You first obtain an anatomic scan that will show you what you traditionally think off—the data that you see with an MRI scan where you can see the brain structures. Then you advance the laser probe to the part of the tumor that you want to burn. At that point, the MRI scanner goes on and the data that we’re receiving from the MRI is no longer anatomic data where we see those structures of the brain but actually thermal data, so we actually see the heat that we’re generating. That gets on laid onto the map of the anatomic brain of the patient. So as we turn the laser on, we can see the heat that we’re generating. There's complex formulas used to determine how much heat for how long you need to actually cause that portion to the tissue to die. Then you move the laser probe back along the tumor until you have the entire tumor covered with the appropriate heat. Once you're done, you take the laser out. Usually it’s a long incision half a centimeter long that gets closed with a single stitch. For us, most of those patients go home the following day.

Host:   Wow. Isn’t that so interesting? So as this procedure enters the fields of neurosurgery and neurooncology, Dr. Rahman, speak about patient selection and why proper patient selection for the appropriate indication is of utmost important to ensure success of LITT.

Dr. Rahman:   Because LITT is minimally invasive, it does give us the opportunity to treat patients who otherwise may be high risk for surgery and may not be able to tolerate a big craniotomy or general anesthesia. Depending on the center that you go to, LITT is performed a little bit differently from an anesthetic side, but here at University of Florida oftentimes we do these without any anesthesia or just some mild sedation as long as the patient isn’t claustrophobic for the MRI. The limitation is size of tumor, which is the same limitation we have for radiosurgery. So we can treat tumors up to about the two to three centimeter range. As they get larger than that, it is hard to get enough coverage from the laser probe to cover the entire tumor with the heat. Sometimes we do use multiple trajectories. So sometimes we’ll actually place two lasers from different trajectories from lesions that are a little bit larger that have a funny shape and aren’t perfectly circular or oval in shape. Size is one limitation. The other thing is that after treatment—this is actually a pro and a con of the treatment—is that you will get this pretty robust inflammatory response within the tumor as the tumor cells are dying. So your brain and your immune system detect that, and a lot of the immune cells infiltrate that area to take up those dead and dying tumor cells. The benefit of that is that you get this immune response that you can then further augment with immunotherapy, which is one of the things that we’re investigating pretty intently here at the University of Florida. The downside of that is that you do get some brain swelling after treatment. So if you're in smaller lesions, that’s not a problem. In larger lesions, sometimes that’s something that would require us to treat with steroids or other therapies to reduce the brain swelling.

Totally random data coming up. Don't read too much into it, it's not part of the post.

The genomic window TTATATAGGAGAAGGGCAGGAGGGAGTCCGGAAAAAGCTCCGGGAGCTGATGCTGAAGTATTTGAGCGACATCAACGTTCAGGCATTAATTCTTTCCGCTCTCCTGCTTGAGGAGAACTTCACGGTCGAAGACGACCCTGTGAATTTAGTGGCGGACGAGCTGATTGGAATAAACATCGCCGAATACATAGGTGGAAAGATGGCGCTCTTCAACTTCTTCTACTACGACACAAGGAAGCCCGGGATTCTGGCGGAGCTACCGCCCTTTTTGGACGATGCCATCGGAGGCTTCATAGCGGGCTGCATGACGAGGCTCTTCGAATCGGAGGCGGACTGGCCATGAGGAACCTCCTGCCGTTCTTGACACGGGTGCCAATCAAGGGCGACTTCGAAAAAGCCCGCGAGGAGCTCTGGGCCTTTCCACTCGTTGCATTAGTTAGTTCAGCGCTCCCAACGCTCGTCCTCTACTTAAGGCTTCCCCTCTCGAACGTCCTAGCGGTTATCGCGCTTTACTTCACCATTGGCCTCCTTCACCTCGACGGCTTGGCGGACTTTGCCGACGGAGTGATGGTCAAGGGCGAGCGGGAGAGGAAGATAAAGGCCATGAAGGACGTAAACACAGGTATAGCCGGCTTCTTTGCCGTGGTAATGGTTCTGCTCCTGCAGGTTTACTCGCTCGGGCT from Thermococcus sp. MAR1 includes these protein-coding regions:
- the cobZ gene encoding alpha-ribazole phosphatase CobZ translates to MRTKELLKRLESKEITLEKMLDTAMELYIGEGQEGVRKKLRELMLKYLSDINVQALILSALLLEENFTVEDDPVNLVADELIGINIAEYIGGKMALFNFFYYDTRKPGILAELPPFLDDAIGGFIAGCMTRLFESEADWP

Host:   So how well tolerated is this procedure from the patient’s perspective?

Dr. Rahman:   From the patient’s perspective, the actual procedure if they're awake for it does require some patience because they are awake and sitting in an MRI scan for longer than you would for a normal regular scan. From the standpoint of pain and recovery, it’s much better than undergoing a craniotomy or anything else invasive that we do. In fact, all of our patients go home the next day. Most of them are feeling back to themselves within a week or two.

Host:   Before we wrap up, give us your view of the expected outcomes of LITT treated brain tumors and what you’ve seen and what you’d like other providers to take away from this episode as far as the importance of referral and what you would like them to know about this type of therapy.

Dr. Rahman:   What I would say is expected outcomes from LITT depends a little bit of the tumor type. I’ll say response rates with LITT for brain metastases, radiation necrosis, other conditions, the long term control rates are similar to surgical resection and radiosurgery. So they range between 80 to 90% local control rates. The local control rates with high grade glioma—which is primary brain cancer—are lower than that, but that is also true with all the other therapies that we have for high grade glioma. What I would say is that I think LITT is a good option for patients who have either deep lesions that are not accessible from a surgical resection standpoint or lesions that have failed other treatments such as surgery, fractionated radiation, or radiosurgery and you need an option. Or patients who you don’t think would tolerate general anesthesia and a craniotomy, LITT is a good option for that. We do have two clinical trials here now testing LITT with immunotherapy either for brain metastases or for high grade glioma. We have some interesting preliminary data demonstrating that the type of cell death that cells undergo with LITT provides an advantage when you augment with immunotherapy. You also, obviously, get breakdown on the blood brain barrier with LITT treatment which allows therapies that otherwise wouldn’t penetrate the brain to penetrate the brain for up to four weeks after treatment. We’re trying to take advantage and leverage those qualities of LITT with some of these other novel therapies that we’re testing.

Host:   Wow, thank you so much Dr. Rahman. What an interesting segment. Thank you for coming on and sharing your expertise with us today. To refer your patient or to learn more about this and other healthcare topics at UF Health Shands Hospital, please visit ufhealth.org/medmatters to get connected with one of our providers. That concludes today’s episode of UF Health MedEd Cast with UF Health Shands Hospital. Please remember to subscribe, rate, and review this podcast and all the other UF Health Shands Hospital podcasts. I'm Melanie Cole. s